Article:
Twenty years ago, three Revere Street residents in Maplewood grew concerned when they saw a growing number of “for sale” signs sprouting up on local lawns.
The three were worried that their neighborhood was facing disinvestment and deterioration. So they decided to act.
The three residents leafletted Maplewood’s Hilton neighborhood — which roughly spans the portion of Maplewood south of Springfield Avenue — and formed the Hilton Neighborhood Association.
Current Maplewood Mayor Vic DeLuca was the HNA’s first president.
“They put up a meeting at Hilton United Methodist Church in June 1995,” said DeLuca, crediting those Revere Street residents — Linda Sperco, Gail DePaul and Mike Gera. “One hundred people showed up, including [Mayor] Ellen Davenport and [future Mayor] Jerry Ryan and from there we decided to set up an organization.”
“We agreed from the beginning on two things,” said DeLuca: (1) picking a date every month to meet and never wavering; and (2) putting out a monthly newsletter. “It was important to have that consistency, to build an institution.” (See two early editions of the newsletter below.)
DeLuca said that the group decided to fight disinvestment and dropping land values by “embracing the diversity of the community and the resilience, and that’s what we did. We celebrated the multicultural aspects of Hilton.” This is a credo that has followed HNA through its 20 years of existence and flowed through the greater Maplewood and South Orange community. DeLuca noted that HNA celebrates Black History Month each February as well as religious and cultural events like Kwanzaa, Christmas and Hanukkah and “various Muslim celebrations.”
“This has always been a thread,” said DeLuca, “respecting, honoring and celebrating diversity.”
DeLuca said that the HNA was also instrumental in getting the town to “pay attention” to Hilton. “Some of first battles were to get the front of the Department of Public Works [on Boyden Avenue] to look more presentable.”
HNA was also forming at the same time as the College Hill Neighborhood Association on the north side of Springfield Avenue. Together the two organizations were instrumental in the ultimate formation of the Springfield Avenue Partnership, which is charged with revitalizing the neighborhood’s main commercial corridor. “We understood the impact,” said DeLuca. (DeLuca also credits another former Mayor — Fred Profeta — for his involvement in the formation of the SAP as Planning Board liaison.)
DeLuca cites the formation of the Springfield Avenue Partnership and the ongoing revitalization of Springfield Avenue as one of HNA’s major accomplishments. “There’s been progress there. It has helped to make the Avenue a more attractive place and a safer place.”
Realtor Mark Slade of Keller Williams — who is also a former board member of the Springfield Avenue Partnership — agrees.
“You can’t ignore the fact that the years of work on Springfield Avenue have contributed greatly to this re-invigoration [of Hilton] as new businesses have come in to supplement the new police station and courthouse, making Springfield Avenue a working ‘bridge’ between the Hilton neighborhood and the adjoining College Hill neighborhood,” said Slade.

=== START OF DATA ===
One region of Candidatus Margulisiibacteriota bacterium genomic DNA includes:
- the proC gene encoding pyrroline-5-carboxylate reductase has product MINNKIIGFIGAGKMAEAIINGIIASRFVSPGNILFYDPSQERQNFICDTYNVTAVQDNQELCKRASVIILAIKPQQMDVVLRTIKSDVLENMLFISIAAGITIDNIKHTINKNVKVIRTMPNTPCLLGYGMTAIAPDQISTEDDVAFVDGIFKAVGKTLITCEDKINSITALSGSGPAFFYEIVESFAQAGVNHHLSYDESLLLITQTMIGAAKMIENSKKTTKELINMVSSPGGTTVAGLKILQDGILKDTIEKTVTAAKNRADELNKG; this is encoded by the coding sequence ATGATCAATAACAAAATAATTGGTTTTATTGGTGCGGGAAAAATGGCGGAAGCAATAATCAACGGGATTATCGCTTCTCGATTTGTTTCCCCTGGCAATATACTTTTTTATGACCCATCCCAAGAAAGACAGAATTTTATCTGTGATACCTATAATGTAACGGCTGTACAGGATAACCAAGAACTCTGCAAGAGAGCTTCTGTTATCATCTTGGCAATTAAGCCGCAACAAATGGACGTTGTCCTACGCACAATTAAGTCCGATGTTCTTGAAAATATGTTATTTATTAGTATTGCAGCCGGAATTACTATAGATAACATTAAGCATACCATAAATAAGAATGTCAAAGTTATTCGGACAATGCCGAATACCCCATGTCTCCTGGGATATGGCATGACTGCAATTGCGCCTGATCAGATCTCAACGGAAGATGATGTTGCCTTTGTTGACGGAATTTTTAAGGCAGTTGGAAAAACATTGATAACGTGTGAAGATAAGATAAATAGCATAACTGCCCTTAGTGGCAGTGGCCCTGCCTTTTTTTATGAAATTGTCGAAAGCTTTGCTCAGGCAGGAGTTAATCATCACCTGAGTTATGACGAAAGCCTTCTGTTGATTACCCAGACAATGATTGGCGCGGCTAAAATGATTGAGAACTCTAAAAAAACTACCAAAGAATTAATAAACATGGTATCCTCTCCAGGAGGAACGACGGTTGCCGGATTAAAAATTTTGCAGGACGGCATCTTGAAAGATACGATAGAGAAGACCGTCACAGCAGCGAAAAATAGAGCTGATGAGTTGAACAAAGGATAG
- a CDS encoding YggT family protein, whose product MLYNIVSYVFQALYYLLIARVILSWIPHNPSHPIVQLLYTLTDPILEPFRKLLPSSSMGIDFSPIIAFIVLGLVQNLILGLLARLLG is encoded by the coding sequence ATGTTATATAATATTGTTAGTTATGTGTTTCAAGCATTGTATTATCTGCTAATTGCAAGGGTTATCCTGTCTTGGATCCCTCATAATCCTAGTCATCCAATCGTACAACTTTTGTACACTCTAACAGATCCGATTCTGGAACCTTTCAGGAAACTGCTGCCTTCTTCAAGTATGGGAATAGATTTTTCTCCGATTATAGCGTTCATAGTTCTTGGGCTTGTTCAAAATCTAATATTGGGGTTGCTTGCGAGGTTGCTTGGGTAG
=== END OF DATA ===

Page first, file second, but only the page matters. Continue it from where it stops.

The HNA’s other major accomplishments?
“Branding Hilton as a desirable community is the No. 1 thing,” said DeLuca. “We have t-shirts and all that. It’s just important. There’s a robust interest in people moving here and staying here and being a part of the community.”
And people are moving to Hilton.
“I happy to say that the Hilton Neighborhood has become one of the more vibrant neighborhoods for home sales in the past year,” said Slade.
Slade noted that part of Hilton’s appeal was a result of some buyers being priced out of neighborhoods that are closer to Maplewood Village and the train station, but he also said that Hilton has other appeals: “I view the Hilton neighborhood as one of the coveted locations for first-time buyers who were renters in Brooklyn and Hoboken.”
How hot is Hilton? Slade reported that home sales in 2012-2013 averaged $269,000, with buyers paying 97% of asking price; while in 2014-2015 with the year not yet half over, “homes in the Hilton neighborhood are averaging $298,500 and selling for virtually 100% of asking price.” Slade said that unit sales are also showing “huge increases as there were 19 closed sales in 2012-2013 and we already have 19 closed sales with seven more ‘on deck’ and three more actives with another six-plus months to go.”
HNA’s other major accomplishment, according to DeLuca, is “creating the premiere place for political dialogue at election time.” The HNA hosts candidates forums for every Township Committee primary and election and every South Orange-Maplewood Board of Education election.
Current HNA President Carol Buchanan has been involved with HNA throughout its two decades. “It’s been very enriching in my life getting involved with my neighbors, some of whom we never would have known,” said Buchanan, whose husband Jim is also a longtime HNA member. “The township listens to us now because they know we have an organization.”
“We love our neighborhood,” said Buchanan. “A lot of young people are moving in and the houses are looking better than ever and we love it!”
“It’s not easy to do that for 20 years,” said DeLuca. “A lot of people have come and gone. There is a core group of folks.” The next step, said DeLuca, is to get younger residents involved.
“It’s a challenge because they are raising their children,” said DeLuca. But HNA membership age diversity may just be the organization’s next big accomplishment.
Interested in joining the Hilton Neighborhood Association or receiving the monthly newsletter? Contact Carol Buchanan at email@example.com.